Interview with photographer Meg Handler
Papal Mass, Central Park
F-Stop Magazine: How did you first become involved in photography and what led to you working in this medium as an artist?
Meg Handler: I always looked at photography books when I was growing up. My parents had great books, and a number of photography books. But it was the Diane Arbus monograph on their coffee table, that I looked at the most. I think before I understood anything about the medium itself, I saw her as a professional people watcher. I was a curious kid, always people watching. So, I think having a camera gave me the opportunity to look at people more deeply.
F-Stop: The current issue of F-Stop Magazine includes images from your project “Fans”, can you tell us about this project? What led to this work?
MH: I have spent a decades long career looking at other people’s photographs. I always made photos informally, meaning I shot for myself and never tried to market the work. In the early 90’s, I had been shooting religious events that only occurred outdoors and on the street. I started this project after seeing a news report of a “Jesus Sighting” in Washington Heights, New York. A few hundred people stood in line, gathered in the courtyard of an apartment building to see an image of Christ in a bathroom window. They saw it, I did not. Even though I didn’t witness the second coming of Christ, I was intrigued by the intensity of their experience and their desire to be in the company of something that moved them deeply. If people are so enthralled by a vision, what happens when they see their icons in real life?
I decided to take a closer look at the phenomenon of FANS, every day people that want to rub up against some magic or star power at a Papal Mass in Central Park, football games, political rallies, a UFO convention and Graceland on the anniversary of Elvis Presley’s death. What I discovered was an almost universal reflection of adoration–the experience of the individual in the crowd, their dedication, commitment and faith becomes clear in their faces.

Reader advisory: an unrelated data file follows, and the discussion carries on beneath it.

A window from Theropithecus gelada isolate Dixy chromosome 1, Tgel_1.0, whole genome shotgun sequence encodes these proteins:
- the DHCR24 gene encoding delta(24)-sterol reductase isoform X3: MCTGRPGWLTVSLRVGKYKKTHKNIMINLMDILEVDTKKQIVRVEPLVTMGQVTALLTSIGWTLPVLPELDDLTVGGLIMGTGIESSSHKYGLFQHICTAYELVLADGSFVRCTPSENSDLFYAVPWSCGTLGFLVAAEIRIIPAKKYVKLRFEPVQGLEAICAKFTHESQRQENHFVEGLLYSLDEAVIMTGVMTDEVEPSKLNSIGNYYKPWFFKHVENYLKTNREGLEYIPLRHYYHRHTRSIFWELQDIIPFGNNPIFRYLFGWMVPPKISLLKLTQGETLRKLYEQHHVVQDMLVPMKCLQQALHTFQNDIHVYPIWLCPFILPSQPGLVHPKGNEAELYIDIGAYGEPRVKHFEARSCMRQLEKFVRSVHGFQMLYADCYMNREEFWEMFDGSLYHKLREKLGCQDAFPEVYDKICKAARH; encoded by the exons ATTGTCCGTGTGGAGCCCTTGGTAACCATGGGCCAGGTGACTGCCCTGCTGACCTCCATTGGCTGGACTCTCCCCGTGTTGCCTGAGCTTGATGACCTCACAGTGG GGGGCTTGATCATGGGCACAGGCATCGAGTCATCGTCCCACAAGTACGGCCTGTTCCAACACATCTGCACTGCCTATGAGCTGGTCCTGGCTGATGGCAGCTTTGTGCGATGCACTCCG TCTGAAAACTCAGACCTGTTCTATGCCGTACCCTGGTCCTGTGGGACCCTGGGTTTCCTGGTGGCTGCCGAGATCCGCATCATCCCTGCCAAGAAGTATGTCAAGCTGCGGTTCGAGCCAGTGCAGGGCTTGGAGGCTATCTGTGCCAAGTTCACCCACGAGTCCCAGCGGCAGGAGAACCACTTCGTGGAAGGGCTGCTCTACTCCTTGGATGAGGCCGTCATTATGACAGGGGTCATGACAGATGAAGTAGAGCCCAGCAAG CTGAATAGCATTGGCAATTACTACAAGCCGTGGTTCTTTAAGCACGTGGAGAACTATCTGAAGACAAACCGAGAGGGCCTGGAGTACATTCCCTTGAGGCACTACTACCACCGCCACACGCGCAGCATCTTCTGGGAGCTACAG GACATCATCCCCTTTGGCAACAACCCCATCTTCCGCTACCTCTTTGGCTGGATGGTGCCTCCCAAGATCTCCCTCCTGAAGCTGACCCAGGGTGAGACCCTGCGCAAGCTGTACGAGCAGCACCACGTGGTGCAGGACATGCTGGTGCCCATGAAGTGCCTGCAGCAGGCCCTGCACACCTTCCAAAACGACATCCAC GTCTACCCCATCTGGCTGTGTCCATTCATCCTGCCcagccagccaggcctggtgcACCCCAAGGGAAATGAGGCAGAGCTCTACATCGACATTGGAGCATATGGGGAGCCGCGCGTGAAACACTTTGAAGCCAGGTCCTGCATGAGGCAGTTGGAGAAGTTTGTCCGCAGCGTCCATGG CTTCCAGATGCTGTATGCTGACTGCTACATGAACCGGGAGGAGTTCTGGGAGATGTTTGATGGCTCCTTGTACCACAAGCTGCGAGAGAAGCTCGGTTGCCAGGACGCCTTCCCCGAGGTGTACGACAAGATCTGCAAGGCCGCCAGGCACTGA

Army vs. Navy, Philadelphia
F-Stop: Can you discuss your process for making these images or your creative process more generally?
MH: I made these photographs using Rolleiflex Twin lense, with an on camera flash. All photographs were shot using color negative film.
F-Stop: Do you relate to the fandom you photograph? Are you a big fan of anything or anyone?
MH: No, I don’t personally relate. And that’s the reason why I wanted to make the pictures. I wanted to better understand how people could lose themselves in someone else, so deeply.
F-Stop: Why do you photograph or what compels you to make the images you create? Are you working on any other projects currently?
Elvis Death Week, Memphis
MH: Currently I photograph with an iPhone and use Instagram. I consider what I am doing as social commentary and the photos I make as visual quips. I love the fact that I can instantly engage people with what I just saw on the street or at an event.
F-Stop: What is the best career advice you have ever received?
MH: To stay true to my vision. Be honest. Treat people the way you want to be treated.
F-Stop: What photographers or other artists inspire you?
MH: When I was making this work, I was really inspired by Don DeLillo’s novel, WHITE NOISE. At it’s base, it’s about an Elvis scholar and a Hitler scholar. There’s a bit in there about the philosophy of crowds that really moved me and quantified what I had been thinking. In terms of photographers and other artists, the most influential for me are: Robert Frank, Diane Arbus, Garry Winogrand, Richard Avedon and Larry Fink.
For more of Meg Handler’s work: meghandlerphotography.com
Originally published at F-Stop Magazine.